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Isomer-specific effect of microRNA miR-29b on nuclear morphology. J Biol Chem 2018 09 07;293(36):14080-14088

Date

07/15/2018

Pubmed ID

30006350

Pubmed Central ID

PMC6130969

DOI

10.1074/jbc.RA117.001705

Scopus ID

2-s2.0-85053013199   7 Citations

Abstract

Targeting mRNAs via seed region pairing is the canonical mechanism by which microRNAs (miRNAs) regulate cellular functions and disease processes. Emerging evidence suggests miRNAs might also act through other mechanisms. miRNA isomers that contain identical seed region sequences, such as miR-29a and miR-29b, provide naturally occurring, informative models for identifying those miRNA effects that are independent of seed region pairing. miR-29a and miR-29b are both expressed in HeLa cells, and miR-29b has been reported to localize to the nucleus in early mitosis because of unique nucleotide sequences on its 3' end. Here, we sought to better understand the mechanism of miR-29b nuclear localization and its function in cell division. We hypothesized that its nuclear localization may be facilitated by protein-miRNA interactions unique to miR-29b. Specific blockade of miR-29b resulted in striking nuclear irregularities not observed following miR-29a blockade. We also observed that miR-29b, but not miR-29a, is enriched in the nucleus and perinuclear clusters during mitosis. Targeted proteomic analysis of affinity-purified samples identified several proteins interacting with synthetic oligonucleotides mimicking miR-29b, but these proteins did not interact with miR-29a. One of these proteins, ADP/ATP translocase 2 (ANT2), known to be involved in mitotic spindle formation, colocalized with miR-29b in perinuclear clusters independently of Argonaute 2. Of note, ANT2 knockdown resulted in nuclear irregularities similar to those observed following miR-29b blockade and prevented nuclear uptake of endogenous miR-29b. Our findings reveal that miR-29 regulates nuclear morphology during mitosis and that this critical function is unique to the miR-29b isoform.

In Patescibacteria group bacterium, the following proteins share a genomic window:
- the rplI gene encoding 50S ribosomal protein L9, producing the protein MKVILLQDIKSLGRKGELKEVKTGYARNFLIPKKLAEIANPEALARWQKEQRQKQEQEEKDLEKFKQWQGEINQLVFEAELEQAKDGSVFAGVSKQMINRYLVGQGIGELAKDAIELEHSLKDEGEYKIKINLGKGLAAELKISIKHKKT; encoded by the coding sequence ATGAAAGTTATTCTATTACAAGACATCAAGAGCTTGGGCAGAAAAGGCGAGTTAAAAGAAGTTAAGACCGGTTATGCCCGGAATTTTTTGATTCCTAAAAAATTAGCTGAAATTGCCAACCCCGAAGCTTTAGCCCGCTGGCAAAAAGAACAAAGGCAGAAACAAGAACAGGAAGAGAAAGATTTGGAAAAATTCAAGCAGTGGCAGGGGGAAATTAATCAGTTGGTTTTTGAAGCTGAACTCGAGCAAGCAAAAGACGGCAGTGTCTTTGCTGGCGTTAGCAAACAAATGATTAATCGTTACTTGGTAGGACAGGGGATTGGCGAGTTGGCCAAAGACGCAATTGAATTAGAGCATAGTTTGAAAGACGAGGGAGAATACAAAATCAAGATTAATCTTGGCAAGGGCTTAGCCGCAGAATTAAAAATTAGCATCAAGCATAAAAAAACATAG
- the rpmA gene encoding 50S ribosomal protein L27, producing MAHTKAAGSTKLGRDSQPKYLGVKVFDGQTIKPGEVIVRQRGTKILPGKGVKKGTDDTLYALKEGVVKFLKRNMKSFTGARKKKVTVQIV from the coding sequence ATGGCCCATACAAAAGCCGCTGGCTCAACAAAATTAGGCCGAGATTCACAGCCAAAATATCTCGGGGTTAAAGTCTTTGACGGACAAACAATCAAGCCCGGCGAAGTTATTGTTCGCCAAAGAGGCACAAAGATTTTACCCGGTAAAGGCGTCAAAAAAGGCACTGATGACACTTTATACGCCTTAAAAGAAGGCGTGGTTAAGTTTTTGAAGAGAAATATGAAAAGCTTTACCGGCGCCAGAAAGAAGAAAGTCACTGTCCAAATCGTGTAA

Author List

Kriegel AJ, Terhune SS, Greene AS, Noon KR, Pereckas MS, Liang M

Authors

Alison J. Kriegel PhD Associate Professor in the Physiology department at Medical College of Wisconsin
Mingyu Liang PhD Center Director, Professor in the Physiology department at Medical College of Wisconsin
Scott Terhune PhD Professor in the Microbiology and Immunology department at Medical College of Wisconsin




MESH terms used to index this publication - Major topics in bold

Active Transport, Cell Nucleus
Adenine Nucleotide Translocator 2
Cell Division
Cell Nucleus Shape
HeLa Cells
Humans
Isomerism
MicroRNAs
Mitosis
Proteomics
jenkins-FCD Prod-484 8aa07fc50b7f6d102f3dda2f4c7056ff84294d1d